If you’re unhappy practicing law, I’ll bet you’ve had this feeling before: You’re a total fake, a fraud at being a lawyer, and someday soon somebody is going to catch on.

Professional man holding up word "fake" on post it.
Feel like you’re walking around with a flashing Fake Lawyer sign?

I experienced that feeling, oh, pretty constantly my first few years of law practice, and fairly often from year 4 until I finally wised up and quit after 8 years of trying to be something I wasn’t. I remember a more experienced attorney and friend telling me that everyone feels that way the first few years. She meant well, I know she did.

But my friend was wrong, at least about me and law. When I finally, finally started doing something I had actual inherent abilities and genuine interest in, writing for a living, WOW. Suddenly I understood how people could work hard all day, every day and not feel like the walking dead by Thursday afternoon. It was because I didn’t have to fight myself and my inclinations every working hour of every day.

The Wrong Work = Constant Energy Drain

Particularly if you went straight from college to law school and are unhappy with law, you likely have no idea how much of your energy you put into fighting yourself simply to get your work done. It’s like having 2 or 3 jobs, really: The actual job, plus the one where you are fighting yourself. If you are really a fish out of water, like I was, working completely against my INFP type, that second job can feel like 2 jobs, too. (The third job is the one where you try to recover from the toxic law firm environment you most likely are working in.)

Here’s the real tip-off that you’re faking law: Inconsistent performance. Yes, you can do the work. Sometimes. When you can summon up the mental stamina, the stars are in proper alignment, you have had enough sleep/caffeine/time away from work/whatever. And the mix of what it takes to produce decent, let alone inspired work, is a moving target.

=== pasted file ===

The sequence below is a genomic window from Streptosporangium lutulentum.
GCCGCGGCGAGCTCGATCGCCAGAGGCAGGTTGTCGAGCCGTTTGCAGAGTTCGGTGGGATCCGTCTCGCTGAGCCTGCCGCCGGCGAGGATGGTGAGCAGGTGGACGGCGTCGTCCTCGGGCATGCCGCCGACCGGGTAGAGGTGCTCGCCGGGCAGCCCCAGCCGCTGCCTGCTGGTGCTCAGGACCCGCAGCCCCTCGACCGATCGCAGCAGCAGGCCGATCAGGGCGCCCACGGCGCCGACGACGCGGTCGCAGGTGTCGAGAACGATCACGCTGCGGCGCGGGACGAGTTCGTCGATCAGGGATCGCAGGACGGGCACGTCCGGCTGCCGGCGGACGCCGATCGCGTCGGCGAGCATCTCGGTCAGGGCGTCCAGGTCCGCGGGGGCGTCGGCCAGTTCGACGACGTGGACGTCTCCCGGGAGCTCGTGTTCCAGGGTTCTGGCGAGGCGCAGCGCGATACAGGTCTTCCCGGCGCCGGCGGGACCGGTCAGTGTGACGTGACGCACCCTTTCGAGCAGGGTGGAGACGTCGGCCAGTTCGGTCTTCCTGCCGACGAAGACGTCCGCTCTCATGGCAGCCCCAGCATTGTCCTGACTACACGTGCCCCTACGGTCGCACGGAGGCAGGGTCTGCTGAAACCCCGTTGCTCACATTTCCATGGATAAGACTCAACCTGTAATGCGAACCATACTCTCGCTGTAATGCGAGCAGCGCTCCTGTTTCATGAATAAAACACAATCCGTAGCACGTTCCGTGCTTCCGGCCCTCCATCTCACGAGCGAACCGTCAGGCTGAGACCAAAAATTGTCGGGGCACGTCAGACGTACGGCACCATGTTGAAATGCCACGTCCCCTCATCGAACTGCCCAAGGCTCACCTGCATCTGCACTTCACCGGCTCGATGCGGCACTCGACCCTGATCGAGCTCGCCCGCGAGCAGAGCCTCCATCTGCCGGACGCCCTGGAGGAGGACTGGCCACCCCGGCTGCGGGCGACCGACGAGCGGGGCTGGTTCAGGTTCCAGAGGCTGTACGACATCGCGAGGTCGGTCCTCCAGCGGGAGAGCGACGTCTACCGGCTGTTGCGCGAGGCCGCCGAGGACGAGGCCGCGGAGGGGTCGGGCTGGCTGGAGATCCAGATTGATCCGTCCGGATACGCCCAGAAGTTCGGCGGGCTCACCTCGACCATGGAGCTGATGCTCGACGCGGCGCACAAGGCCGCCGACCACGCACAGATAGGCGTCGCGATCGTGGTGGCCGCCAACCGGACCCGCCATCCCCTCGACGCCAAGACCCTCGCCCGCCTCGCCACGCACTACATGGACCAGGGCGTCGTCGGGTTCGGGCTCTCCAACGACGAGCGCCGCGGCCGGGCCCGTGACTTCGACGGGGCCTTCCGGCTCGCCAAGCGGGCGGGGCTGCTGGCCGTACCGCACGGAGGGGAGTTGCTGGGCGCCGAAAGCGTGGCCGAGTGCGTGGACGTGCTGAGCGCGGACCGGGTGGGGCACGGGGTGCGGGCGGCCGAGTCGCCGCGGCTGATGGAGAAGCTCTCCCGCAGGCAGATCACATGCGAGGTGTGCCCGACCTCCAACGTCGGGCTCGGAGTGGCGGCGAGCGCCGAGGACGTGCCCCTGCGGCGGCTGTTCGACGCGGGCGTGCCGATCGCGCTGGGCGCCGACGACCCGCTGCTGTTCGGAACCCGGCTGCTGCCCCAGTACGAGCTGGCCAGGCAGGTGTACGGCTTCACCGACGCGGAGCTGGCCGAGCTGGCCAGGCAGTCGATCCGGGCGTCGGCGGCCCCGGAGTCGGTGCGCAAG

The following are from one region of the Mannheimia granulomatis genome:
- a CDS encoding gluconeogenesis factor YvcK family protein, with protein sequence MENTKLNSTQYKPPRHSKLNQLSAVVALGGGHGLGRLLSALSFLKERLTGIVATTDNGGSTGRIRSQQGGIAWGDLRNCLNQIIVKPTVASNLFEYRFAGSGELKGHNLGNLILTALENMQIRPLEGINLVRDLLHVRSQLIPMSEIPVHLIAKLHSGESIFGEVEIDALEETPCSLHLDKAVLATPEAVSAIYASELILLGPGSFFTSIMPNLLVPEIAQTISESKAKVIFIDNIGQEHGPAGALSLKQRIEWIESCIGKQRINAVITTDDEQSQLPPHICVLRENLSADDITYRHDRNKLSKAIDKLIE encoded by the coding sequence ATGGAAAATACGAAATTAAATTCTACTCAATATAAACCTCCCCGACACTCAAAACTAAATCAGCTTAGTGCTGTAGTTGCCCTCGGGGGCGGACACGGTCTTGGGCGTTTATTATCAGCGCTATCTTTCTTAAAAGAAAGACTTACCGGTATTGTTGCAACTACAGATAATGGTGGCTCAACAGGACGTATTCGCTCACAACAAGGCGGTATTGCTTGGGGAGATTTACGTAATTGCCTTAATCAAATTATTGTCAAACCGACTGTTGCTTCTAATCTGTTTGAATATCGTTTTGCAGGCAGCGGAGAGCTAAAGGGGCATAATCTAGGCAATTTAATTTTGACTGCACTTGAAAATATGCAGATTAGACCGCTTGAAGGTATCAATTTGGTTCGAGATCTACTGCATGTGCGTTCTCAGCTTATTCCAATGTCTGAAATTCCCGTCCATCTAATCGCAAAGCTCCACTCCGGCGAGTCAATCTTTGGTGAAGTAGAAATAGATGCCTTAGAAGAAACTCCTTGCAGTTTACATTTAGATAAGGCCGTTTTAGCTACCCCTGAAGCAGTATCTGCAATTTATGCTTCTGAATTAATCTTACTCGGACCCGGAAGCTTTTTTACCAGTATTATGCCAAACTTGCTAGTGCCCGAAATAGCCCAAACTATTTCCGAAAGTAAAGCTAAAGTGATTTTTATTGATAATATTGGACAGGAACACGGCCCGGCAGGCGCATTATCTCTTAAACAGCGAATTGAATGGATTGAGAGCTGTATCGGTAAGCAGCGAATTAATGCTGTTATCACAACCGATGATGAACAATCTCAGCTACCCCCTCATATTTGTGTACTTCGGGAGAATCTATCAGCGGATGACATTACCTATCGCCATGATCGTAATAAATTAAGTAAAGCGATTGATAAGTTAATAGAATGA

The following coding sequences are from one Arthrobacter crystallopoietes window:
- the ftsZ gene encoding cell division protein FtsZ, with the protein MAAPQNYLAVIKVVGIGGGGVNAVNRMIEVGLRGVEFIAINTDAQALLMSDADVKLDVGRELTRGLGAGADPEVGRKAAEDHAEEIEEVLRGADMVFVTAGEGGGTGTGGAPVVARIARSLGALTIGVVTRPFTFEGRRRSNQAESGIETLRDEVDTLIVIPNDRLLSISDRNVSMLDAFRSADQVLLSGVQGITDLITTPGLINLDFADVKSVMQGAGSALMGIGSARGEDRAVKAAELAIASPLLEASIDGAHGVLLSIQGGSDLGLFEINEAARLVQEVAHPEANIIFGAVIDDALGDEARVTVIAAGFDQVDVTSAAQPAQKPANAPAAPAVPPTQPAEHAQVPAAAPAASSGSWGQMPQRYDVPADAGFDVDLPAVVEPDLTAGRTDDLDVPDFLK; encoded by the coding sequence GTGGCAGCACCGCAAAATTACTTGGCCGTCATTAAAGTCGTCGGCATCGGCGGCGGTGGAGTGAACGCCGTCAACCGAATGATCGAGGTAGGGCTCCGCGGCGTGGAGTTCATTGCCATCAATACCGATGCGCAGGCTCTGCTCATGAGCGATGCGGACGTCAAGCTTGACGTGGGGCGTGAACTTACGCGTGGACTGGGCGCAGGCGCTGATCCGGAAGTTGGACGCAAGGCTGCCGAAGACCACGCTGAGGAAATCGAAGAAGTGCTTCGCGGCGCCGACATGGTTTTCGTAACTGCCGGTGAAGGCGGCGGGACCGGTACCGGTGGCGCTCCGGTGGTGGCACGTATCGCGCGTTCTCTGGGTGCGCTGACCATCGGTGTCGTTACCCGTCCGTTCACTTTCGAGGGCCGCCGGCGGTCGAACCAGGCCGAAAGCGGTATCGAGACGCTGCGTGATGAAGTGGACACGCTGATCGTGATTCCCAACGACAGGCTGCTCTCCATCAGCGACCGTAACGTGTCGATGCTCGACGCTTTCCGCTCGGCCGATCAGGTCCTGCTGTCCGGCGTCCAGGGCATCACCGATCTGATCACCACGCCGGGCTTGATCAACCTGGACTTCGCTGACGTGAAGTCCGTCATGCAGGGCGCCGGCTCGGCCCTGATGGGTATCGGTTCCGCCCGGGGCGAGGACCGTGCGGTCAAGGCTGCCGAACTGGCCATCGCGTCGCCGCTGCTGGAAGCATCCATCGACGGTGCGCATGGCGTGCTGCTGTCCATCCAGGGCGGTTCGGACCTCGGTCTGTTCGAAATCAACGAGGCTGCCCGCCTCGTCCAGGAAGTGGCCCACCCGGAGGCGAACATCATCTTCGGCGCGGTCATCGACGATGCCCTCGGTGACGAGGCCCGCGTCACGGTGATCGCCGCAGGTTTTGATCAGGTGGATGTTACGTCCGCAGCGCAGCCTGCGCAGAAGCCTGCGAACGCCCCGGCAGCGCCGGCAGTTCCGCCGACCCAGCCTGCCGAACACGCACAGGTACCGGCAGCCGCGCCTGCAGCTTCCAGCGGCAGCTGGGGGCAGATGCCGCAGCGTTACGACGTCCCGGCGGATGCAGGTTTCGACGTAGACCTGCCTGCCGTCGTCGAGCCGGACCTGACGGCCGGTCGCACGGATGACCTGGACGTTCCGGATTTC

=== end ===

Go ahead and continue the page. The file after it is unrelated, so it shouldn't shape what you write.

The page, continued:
In other words, when your obsession with Angry Birds is more compelling than the deadline that you know you’re not going to meet if you don’t start working on that project within the next 8 hours, you’re faking law.

I bring this up because there was a very interesting set of questions posed in the comments to the Lizard Brain Attack post from a few weeks ago. One poster asked if I ever reached a point, after a few years, where I just wanted to ask “please God make this end.” Truly, when it comes to the actual work I do and have done, the answer is no, not at all.

Now I will say that there have been some ancillary things to the core of my post-law jobs that have driven me nuts. My first post-law job was fantastic, except for the toxic psycho-boss that went with it. But in hindsight actually I’m fairly grateful for that situation, because I could otherwise easily have stayed at that place and not gone on to work on two magazines, work that I really adored. And, the politics at another place in particular would have driven a Puritan to drink to excess.

But none of those drained me the way that law did. Not even close.

So how do you pick a direction to even try? I’ll cover that in my next post.

Jennifer Alvey is a recovering lawyer who has now spent more time not practicing law than she did practicing it. She helps other attorneys who want to start down that same kind of path, to work they really enjoy and relish. She offers discounted sample sessions—get yours today by contacting Jennifer at jalvey@jenniferalvey.com.